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Group offers $50,000 for proof of Bush service


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(CNN) -- The founder of the group Texans for Truth said Tuesday that he is offering $50,000 to anyone who can prove President Bush fulfilled his service requirements, including required duties and drills, in the Alabama Air National Guard in 1972.

The group made the announcement as Bush was in Las Vegas, Nevada, to address the National Guard Association's convention.

"Today would be a fine day for him to finally answer all the questions that have dogged him since he entered public life," the group's founder, Glenn Smith, said in a statement.

"Bush's dishonesty about missing from service during Vietnam goes to the heart of his presidency. He was dishonest then just as he is misleading us about why we went to war with Iraq. He dodges responsibility then just as he dodges responsibility for Iraq today."

White House communications director Dan Bartlett has said that the fact Bush received an honorable discharge means he fulfilled his military duties. Bartlett has dismissed questions about Bush's service as partisan attacks.

Smith said the controversy about whether documents obtained by CBS News -- alleging the future president failed to obey an order to undergo a physical exam and failed to complete his service in the Alabama Air National Guard -- was irrelevant.

"Authentic or not, they don't really answer the question about where Mr. Bush was when he was supposed to be doing his duty in the National Guard," he said.

On Monday, first lady Laura Bush said that she believed such documents were probably forgeries.

"You know, they probably are altered, and they probably are forgeries, and I think that's terrible, really," she said in an interview with Radio Iowa.

"That's actually one of the risks you take when you run for public office or when you're in the public eye for any reason, and that's that obviously a lot of things are said about you that aren't true and that's the drawback -- that's the one thing that's not great about serving in public office."

CBS News has said it stands by its story and will continue to report on it.

White House press secretary Scott McClellan said Tuesday that the president has seen the documents and "he has no recollection" of any of them.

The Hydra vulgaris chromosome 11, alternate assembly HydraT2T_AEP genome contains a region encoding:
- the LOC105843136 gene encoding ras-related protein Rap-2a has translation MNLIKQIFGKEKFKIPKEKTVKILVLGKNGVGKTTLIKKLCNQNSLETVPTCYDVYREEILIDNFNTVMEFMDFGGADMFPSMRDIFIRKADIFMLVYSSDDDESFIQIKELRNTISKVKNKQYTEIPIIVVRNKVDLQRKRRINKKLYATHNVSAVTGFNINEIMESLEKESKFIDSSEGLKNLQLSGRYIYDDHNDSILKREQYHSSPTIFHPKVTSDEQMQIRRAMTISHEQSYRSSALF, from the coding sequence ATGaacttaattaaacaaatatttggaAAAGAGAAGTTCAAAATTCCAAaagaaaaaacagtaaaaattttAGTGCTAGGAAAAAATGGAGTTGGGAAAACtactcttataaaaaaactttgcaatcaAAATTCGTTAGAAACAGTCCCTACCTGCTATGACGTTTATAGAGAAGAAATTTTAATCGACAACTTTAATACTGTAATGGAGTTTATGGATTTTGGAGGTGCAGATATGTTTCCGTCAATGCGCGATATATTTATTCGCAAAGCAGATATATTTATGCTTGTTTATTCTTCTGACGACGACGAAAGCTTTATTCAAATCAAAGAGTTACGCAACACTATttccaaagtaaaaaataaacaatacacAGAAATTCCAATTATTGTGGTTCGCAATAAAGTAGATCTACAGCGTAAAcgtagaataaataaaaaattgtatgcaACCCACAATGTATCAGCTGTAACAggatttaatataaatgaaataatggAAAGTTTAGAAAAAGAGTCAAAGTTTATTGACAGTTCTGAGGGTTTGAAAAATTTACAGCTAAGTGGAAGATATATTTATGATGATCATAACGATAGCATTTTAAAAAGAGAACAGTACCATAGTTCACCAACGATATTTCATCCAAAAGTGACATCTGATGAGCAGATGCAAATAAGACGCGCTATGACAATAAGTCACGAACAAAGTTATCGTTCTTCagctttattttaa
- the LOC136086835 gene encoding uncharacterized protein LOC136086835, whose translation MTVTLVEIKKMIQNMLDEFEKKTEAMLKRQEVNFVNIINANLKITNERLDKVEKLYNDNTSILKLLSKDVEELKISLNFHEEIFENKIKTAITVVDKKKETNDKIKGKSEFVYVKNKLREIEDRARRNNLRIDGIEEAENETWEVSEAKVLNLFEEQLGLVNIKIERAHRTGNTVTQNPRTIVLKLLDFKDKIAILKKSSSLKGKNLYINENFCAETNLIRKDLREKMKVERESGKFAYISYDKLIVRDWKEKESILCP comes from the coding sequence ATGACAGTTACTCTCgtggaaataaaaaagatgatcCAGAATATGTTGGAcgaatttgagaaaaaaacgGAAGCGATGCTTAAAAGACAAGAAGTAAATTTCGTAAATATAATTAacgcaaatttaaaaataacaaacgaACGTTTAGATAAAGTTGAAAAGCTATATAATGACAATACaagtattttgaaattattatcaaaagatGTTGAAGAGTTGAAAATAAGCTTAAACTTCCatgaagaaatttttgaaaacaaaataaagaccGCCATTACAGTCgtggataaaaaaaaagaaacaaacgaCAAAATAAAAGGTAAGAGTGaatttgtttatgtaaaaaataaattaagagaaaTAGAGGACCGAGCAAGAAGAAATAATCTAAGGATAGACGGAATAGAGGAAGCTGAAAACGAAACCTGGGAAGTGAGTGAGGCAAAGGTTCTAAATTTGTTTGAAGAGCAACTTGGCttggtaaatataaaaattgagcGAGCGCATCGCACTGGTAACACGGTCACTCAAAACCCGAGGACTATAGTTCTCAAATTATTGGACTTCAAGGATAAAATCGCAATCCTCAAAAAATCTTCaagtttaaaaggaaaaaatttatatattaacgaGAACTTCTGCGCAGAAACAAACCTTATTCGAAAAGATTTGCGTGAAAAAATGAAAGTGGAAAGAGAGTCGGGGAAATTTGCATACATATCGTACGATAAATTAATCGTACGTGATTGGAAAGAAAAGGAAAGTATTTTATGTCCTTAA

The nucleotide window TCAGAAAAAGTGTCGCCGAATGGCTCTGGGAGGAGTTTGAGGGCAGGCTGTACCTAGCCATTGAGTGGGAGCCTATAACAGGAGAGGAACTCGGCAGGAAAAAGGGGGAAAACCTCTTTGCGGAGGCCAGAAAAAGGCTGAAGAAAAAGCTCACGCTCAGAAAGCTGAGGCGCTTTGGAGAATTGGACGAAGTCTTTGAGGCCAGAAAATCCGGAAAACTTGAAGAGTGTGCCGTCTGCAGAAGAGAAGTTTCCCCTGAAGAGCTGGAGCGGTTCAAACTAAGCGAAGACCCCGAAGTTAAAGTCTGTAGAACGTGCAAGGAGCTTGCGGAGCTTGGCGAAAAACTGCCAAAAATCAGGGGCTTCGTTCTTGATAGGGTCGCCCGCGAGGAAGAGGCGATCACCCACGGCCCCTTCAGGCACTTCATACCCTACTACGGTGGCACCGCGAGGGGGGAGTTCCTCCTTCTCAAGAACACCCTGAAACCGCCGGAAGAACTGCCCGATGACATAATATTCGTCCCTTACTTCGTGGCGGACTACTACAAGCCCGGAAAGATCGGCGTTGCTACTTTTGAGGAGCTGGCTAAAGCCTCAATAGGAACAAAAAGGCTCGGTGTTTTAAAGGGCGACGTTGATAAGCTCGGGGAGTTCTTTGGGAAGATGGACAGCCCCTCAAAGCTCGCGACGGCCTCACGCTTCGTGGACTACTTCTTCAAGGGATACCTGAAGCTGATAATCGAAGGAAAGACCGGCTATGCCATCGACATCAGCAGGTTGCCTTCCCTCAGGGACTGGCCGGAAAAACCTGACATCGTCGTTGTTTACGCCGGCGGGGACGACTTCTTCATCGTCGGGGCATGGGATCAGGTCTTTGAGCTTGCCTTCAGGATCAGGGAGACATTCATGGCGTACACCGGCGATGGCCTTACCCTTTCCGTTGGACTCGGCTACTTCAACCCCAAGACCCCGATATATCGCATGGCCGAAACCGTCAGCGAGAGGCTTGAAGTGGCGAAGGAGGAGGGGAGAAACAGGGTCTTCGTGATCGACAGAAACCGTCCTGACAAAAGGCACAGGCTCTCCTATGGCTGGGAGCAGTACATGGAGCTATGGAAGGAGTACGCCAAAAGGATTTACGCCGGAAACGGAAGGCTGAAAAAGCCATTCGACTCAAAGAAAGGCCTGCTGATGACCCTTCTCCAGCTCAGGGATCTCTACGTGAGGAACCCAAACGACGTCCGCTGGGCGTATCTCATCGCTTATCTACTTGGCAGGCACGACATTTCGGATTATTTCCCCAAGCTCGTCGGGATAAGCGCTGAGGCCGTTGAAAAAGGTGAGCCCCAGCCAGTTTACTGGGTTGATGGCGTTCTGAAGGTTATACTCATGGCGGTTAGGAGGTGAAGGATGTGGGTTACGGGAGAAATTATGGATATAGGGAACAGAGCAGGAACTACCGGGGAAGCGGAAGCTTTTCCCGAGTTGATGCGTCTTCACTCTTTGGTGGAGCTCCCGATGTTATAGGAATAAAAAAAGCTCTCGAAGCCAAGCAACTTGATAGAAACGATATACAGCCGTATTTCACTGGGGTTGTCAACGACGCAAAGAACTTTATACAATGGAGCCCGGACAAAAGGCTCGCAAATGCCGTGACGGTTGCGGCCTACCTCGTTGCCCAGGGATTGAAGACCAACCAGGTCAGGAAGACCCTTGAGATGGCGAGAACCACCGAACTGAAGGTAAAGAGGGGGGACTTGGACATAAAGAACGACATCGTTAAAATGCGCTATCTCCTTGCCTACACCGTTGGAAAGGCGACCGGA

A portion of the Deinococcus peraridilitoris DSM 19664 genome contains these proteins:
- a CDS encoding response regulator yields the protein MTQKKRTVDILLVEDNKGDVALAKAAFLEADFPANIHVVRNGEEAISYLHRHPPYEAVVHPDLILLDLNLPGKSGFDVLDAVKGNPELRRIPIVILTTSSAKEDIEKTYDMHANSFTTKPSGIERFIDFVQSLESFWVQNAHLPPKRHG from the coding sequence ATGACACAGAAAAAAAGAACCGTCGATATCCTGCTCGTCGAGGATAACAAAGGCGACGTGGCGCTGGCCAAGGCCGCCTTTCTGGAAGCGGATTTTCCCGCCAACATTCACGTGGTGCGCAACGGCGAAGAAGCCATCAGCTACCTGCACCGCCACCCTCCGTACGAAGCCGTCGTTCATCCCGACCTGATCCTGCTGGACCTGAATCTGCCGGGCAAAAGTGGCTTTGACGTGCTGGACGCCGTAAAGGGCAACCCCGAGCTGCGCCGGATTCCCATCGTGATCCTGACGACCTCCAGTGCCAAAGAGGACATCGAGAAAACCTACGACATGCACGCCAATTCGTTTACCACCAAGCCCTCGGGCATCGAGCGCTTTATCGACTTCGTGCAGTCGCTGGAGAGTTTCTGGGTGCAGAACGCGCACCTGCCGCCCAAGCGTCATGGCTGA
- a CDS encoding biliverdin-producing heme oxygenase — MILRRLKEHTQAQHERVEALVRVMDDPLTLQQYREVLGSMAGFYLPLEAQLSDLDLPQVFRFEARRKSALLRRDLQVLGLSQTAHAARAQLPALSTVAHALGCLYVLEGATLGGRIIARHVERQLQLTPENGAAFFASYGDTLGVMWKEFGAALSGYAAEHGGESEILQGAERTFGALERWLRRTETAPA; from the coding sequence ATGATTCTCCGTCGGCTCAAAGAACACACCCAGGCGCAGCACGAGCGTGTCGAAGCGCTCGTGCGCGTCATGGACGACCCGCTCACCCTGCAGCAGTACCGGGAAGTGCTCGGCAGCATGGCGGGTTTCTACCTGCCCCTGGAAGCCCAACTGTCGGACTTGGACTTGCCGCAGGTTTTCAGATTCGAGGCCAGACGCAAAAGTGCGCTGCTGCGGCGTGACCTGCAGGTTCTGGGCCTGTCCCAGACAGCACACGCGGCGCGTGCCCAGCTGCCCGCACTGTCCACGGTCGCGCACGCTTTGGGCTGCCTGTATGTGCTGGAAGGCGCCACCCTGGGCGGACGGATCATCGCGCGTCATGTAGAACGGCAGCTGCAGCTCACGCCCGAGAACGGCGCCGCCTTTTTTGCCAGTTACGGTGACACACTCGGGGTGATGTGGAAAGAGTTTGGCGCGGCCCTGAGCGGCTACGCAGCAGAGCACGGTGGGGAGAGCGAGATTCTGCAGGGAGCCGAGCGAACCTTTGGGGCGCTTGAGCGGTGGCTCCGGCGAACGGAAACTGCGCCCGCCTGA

White House spokeswoman Claire Buchan said the first lady's comments do not mean the White House has done an investigation into the authenticity of the documents but that news organizations' probes have raised questions about whether the documents are real.

CBS reported that the memos were written in 1972 and 1973 by Col. Jerry Killian, Bush's squadron commander. Killian died in 1984.

In the memos put forward by CBS News, the author complained he was being pressured to "sugarcoat" the future president's performance evaluations and that Bush failed to meet performance standards while a pilot in the Texas Air National Guard, including getting a required physical exam.

Killian also purportedly wrote that he believed Bush -- at the time the son of a Texas congressman -- was "talking to someone upstairs" to get permission to transfer to the Alabama National Guard to work on a Senate campaign.

But the authenticity of the documents has come under fire in media reports, with some experts insisting they were not written on a typewriter in the 1970s but generated on a computer at a later date.

Forensic document experts who have examined the memos have told CNN that they cannot conclusively determine whether the documents are authentic -- but some features do raise questions about whether the documents were written in the early 1970s.

Killian's son, Gary, and former wife, Margorie Connell, have said they do not believe he would have written the memos.

The CBS report came days after the Texans for Truth group began airing television ads questioning whether Bush fulfilled his military obligations. Its name is a takeoff on Swift Boat Veterans for Truth, which has been airing ads questioning the military record of Democratic nominee Sen. John Kerry. That group's allegations are at odds with the official Navy records and Kerry's former crew mates.


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